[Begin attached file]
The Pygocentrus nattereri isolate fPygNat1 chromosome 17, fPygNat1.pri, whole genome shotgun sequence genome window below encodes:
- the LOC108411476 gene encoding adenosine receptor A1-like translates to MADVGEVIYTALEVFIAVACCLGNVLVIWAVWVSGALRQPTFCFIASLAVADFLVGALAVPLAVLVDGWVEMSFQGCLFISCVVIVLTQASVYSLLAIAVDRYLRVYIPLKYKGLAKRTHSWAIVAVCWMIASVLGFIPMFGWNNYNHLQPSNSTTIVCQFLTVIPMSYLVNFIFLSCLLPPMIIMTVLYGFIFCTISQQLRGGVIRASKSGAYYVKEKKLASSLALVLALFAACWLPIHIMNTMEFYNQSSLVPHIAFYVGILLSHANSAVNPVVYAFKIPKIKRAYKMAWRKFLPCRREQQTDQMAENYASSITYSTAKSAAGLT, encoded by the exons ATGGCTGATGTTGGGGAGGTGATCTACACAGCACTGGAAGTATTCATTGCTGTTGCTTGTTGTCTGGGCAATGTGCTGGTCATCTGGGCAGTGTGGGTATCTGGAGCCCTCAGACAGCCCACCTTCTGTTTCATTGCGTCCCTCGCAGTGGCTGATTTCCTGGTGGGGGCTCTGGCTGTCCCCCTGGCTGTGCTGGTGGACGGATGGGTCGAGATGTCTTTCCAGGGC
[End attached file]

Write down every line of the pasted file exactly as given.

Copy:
The Pygocentrus nattereri isolate fPygNat1 chromosome 17, fPygNat1.pri, whole genome shotgun sequence genome window below encodes:
- the LOC108411476 gene encoding adenosine receptor A1-like translates to MADVGEVIYTALEVFIAVACCLGNVLVIWAVWVSGALRQPTFCFIASLAVADFLVGALAVPLAVLVDGWVEMSFQGCLFISCVVIVLTQASVYSLLAIAVDRYLRVYIPLKYKGLAKRTHSWAIVAVCWMIASVLGFIPMFGWNNYNHLQPSNSTTIVCQFLTVIPMSYLVNFIFLSCLLPPMIIMTVLYGFIFCTISQQLRGGVIRASKSGAYYVKEKKLASSLALVLALFAACWLPIHIMNTMEFYNQSSLVPHIAFYVGILLSHANSAVNPVVYAFKIPKIKRAYKMAWRKFLPCRREQQTDQMAENYASSITYSTAKSAAGLT, encoded by the exons ATGGCTGATGTTGGGGAGGTGATCTACACAGCACTGGAAGTATTCATTGCTGTTGCTTGTTGTCTGGGCAATGTGCTGGTCATCTGGGCAGTGTGGGTATCTGGAGCCCTCAGACAGCCCACCTTCTGTTTCATTGCGTCCCTCGCAGTGGCTGATTTCCTGGTGGGGGCTCTGGCTGTCCCCCTGGCTGTGCTGGTGGACGGATGGGTCGAGATGTCTTTCCAGGGC